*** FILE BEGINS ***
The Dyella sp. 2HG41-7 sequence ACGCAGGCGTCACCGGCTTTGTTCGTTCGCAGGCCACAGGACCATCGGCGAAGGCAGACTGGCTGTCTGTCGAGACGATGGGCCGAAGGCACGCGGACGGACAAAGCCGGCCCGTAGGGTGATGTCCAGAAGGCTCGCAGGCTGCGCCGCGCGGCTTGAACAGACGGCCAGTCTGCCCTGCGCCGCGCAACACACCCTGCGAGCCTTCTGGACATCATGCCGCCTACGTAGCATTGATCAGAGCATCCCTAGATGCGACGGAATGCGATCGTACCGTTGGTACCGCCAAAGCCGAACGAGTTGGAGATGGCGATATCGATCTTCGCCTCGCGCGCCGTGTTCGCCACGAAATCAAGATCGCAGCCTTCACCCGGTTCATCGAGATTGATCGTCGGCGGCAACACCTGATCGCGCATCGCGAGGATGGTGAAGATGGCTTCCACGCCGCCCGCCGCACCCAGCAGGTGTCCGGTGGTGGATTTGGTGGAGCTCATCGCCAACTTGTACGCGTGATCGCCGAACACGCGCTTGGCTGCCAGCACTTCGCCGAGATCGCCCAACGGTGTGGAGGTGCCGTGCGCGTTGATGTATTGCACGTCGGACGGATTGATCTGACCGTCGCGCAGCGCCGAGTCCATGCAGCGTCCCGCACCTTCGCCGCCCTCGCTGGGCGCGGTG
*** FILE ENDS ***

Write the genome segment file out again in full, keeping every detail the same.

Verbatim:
The Dyella sp. 2HG41-7 sequence ACGCAGGCGTCACCGGCTTTGTTCGTTCGCAGGCCACAGGACCATCGGCGAAGGCAGACTGGCTGTCTGTCGAGACGATGGGCCGAAGGCACGCGGACGGACAAAGCCGGCCCGTAGGGTGATGTCCAGAAGGCTCGCAGGCTGCGCCGCGCGGCTTGAACAGACGGCCAGTCTGCCCTGCGCCGCGCAACACACCCTGCGAGCCTTCTGGACATCATGCCGCCTACGTAGCATTGATCAGAGCATCCCTAGATGCGACGGAATGCGATCGTACCGTTGGTACCGCCAAAGCCGAACGAGTTGGAGATGGCGATATCGATCTTCGCCTCGCGCGCCGTGTTCGCCACGAAATCAAGATCGCAGCCTTCACCCGGTTCATCGAGATTGATCGTCGGCGGCAACACCTGATCGCGCATCGCGAGGATGGTGAAGATGGCTTCCACGCCGCCCGCCGCACCCAGCAGGTGTCCGGTGGTGGATTTGGTGGAGCTCATCGCCAACTTGTACGCGTGATCGCCGAACACGCGCTTGGCTGCCAGCACTTCGCCGAGATCGCCCAACGGTGTGGAGGTGCCGTGCGCGTTGATGTATTGCACGTCGGACGGATTGATCTGACCGTCGCGCAGCGCCGAGTCCATGCAGCGTCCCGCACCTTCGCCGCCCTCGCTGGGCGCGGTG